Charly suggested stainless steel hose clamps, as an easy way to keep large chunks of wire rope from fraying while being chop-saw’d.
Well, they’re re-usable and they really hold well. It’s a lot nicer than wasting lots of steel wire and farting around with twisting it and clipping it.
The main thing is to keep the strands from coming apart, because if they do, I wind up with a puddle of screaming hot 7″ long wires on the floor. This way they don’t come apart and I can take the MIG welder and stick the ends together so they won’t unwind in the heat. Some day I may try just leaving the hose clamps on, because the stainless won’t stick to the high carbon steel, but it will certainly ruin them if I run them under the press.
When you put the chunk of rope end-up in a machinist’s vise and start welding the top together with the MIG, it gets hot and the thick grease that fills the strands leaks out into a big stinking hot puddle that can catch fire and smoke. On the other hand, it’s a source of carbon and when you put it into the furnace, it helps act as flux. It also stinks and fills the room with smoke, albeit briefly.
The forge hasn’t come up to heat, yet, so things are not glowing. When it’s at welding temperature, everything is yellow-orange, even the fire-bricks and (especially) the billets. The flux bubbles and sizzles on them like grease. Then, you just reach in with some big strong tongs and pull out 10lb of screaming hot metal and put it in the jaws of the press for a nice squeeze.
After a bunch of squeezing and occasional hammer-blows to correct its straightness, the stack of pieces of separate metal slowly become a single piece of metal. I did not photograph the cable, because I wasn’t planning on posting pictures of that operation (it’s pretty ordinary to me, now) but the rope slowly turns into a rectangular bar about twice as long as the original chunk. Usually I cut it in half to make it easier to handle. The stack of pieces is about 20 pieces of various stuff, 3″ tall and 4″ long. By the time it was ready to put in the annealing bin it was about 1″ tall and 9″ long. When it’s cool and soft I’ll bandsaw it into 4 or 5 chunks, surface grind the faces, stack them, and re-weld them into another bar, which will be 80 or 100 layers.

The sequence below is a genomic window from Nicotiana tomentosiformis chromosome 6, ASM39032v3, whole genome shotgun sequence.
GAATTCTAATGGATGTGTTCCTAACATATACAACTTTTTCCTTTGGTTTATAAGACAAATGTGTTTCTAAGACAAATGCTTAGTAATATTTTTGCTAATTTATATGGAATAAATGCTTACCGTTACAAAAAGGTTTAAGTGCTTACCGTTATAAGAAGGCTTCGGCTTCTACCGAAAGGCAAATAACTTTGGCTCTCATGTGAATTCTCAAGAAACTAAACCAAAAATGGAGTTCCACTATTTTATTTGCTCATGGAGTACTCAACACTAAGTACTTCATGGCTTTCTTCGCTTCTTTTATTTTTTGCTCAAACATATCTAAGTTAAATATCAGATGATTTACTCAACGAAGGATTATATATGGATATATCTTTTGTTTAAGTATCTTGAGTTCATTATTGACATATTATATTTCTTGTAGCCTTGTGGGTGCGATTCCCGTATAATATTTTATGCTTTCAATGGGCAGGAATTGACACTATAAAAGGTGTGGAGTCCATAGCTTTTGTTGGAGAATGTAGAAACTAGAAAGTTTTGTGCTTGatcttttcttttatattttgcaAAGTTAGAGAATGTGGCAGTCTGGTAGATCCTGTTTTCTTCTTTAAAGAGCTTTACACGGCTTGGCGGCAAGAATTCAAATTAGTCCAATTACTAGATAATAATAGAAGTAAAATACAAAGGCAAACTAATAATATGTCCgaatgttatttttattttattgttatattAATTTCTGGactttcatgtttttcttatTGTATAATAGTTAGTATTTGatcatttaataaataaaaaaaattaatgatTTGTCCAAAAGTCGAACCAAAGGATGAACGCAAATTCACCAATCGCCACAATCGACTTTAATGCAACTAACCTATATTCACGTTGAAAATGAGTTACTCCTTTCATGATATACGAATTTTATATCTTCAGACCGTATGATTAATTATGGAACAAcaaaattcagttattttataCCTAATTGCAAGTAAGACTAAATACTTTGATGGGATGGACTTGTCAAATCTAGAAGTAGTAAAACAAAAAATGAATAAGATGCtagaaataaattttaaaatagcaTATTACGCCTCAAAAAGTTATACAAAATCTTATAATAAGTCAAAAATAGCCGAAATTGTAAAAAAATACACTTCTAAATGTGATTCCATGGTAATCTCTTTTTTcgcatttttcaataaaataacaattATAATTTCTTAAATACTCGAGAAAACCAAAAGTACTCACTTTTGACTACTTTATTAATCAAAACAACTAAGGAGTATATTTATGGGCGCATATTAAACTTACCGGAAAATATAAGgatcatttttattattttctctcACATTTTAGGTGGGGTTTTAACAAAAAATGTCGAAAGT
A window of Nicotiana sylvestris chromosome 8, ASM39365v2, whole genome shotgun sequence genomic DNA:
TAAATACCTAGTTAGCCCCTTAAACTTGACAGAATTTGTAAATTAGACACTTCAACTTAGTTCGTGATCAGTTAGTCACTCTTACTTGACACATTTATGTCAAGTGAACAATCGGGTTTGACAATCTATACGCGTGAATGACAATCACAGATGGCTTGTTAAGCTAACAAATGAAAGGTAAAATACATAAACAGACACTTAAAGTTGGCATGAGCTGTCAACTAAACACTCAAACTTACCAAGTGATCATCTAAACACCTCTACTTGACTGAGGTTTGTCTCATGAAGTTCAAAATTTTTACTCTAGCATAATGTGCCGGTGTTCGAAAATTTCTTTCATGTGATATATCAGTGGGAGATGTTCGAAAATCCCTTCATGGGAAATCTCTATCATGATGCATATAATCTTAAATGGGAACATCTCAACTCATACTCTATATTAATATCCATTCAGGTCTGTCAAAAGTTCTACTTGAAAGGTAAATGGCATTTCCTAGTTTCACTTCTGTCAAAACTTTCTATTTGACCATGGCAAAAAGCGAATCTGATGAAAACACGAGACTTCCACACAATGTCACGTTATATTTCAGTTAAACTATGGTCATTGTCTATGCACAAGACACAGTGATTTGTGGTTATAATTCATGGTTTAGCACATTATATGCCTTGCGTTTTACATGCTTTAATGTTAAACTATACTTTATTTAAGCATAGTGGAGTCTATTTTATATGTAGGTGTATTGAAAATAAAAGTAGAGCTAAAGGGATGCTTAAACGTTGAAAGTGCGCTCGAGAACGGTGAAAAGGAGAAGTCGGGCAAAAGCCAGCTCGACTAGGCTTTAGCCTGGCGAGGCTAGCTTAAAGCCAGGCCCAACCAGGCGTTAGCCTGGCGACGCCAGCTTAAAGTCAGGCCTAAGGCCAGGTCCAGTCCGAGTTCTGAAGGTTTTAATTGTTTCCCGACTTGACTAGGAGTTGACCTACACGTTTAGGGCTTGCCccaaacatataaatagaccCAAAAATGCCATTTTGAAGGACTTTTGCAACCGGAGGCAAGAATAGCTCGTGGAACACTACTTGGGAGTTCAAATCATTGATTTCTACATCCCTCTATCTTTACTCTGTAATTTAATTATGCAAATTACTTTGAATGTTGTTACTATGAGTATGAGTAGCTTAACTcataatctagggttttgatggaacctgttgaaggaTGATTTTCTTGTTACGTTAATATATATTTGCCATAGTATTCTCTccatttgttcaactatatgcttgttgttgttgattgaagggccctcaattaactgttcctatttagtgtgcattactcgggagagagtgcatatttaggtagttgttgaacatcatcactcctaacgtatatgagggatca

That’ll be good for bandsawing into more pieces and welding those on either side of some high carbon steel to make 3-layer composite blades; it’ll make 5 or 6 small blades or 2 or 3 larger ones. Part of why damascus steel is expensive is because you’re turning a lot of steel into carbon dioxide. There’s also effort, time, and operator risk.
That stack is an experiment in making something that ought to look like Japanese “suminigashi” (jewel steel); it’s a variety of things: W-2, 1095, cheap steel from the hardware store, and 15N20. Because the different layers will have various nickel content and hardness, the metal will polish to reveal a subtle pattern, which can be brought out more clearly with an acid etch or parkerizing (etching in phosphoric acid and manganese dioxide).
This is what passes for “a really fun afternoon, in badger-land.”
Thanks again, Charly! You saved me 15 minutes and some wiring, which is always nasty unpleasant business.
When you pull a chunk of hot metal out of the forge with tongs, it’s going to want to flip in the tongs straight toward you which means you really need to keep an eye on what’s happening and be prepared to get your feet out of the way if you lose a grip on the damn thing. It’s not just hot, it’s heavy – you’re holding 10lb of steel at arm’s length, plus the length of the tong handles, and it’s acting like a Type 1 Lever. It’s good exercise for those rotator cuffs, believe me!
In the time it took for me to get my glove off, grab my phone, and snap the picture of the billet, it probably raised the temperature of that piece of my anvil to about 750F – hot enough to set your hand on fire. [no, literally, the fat will ignite] It does not show, at all. I rarely have people in the shop when I have the heat up, because I’m afraid someone will do something like try to sit on the anvil. Usually, if I have a guest in the shop I make a point of squirting water on various things so they can see that water just explodes into steam before it even hits the billet. It’s an unforgettable lesson. “It’s polite and a good idea to keep your hands in your pockets” in a blacksmith’s shop.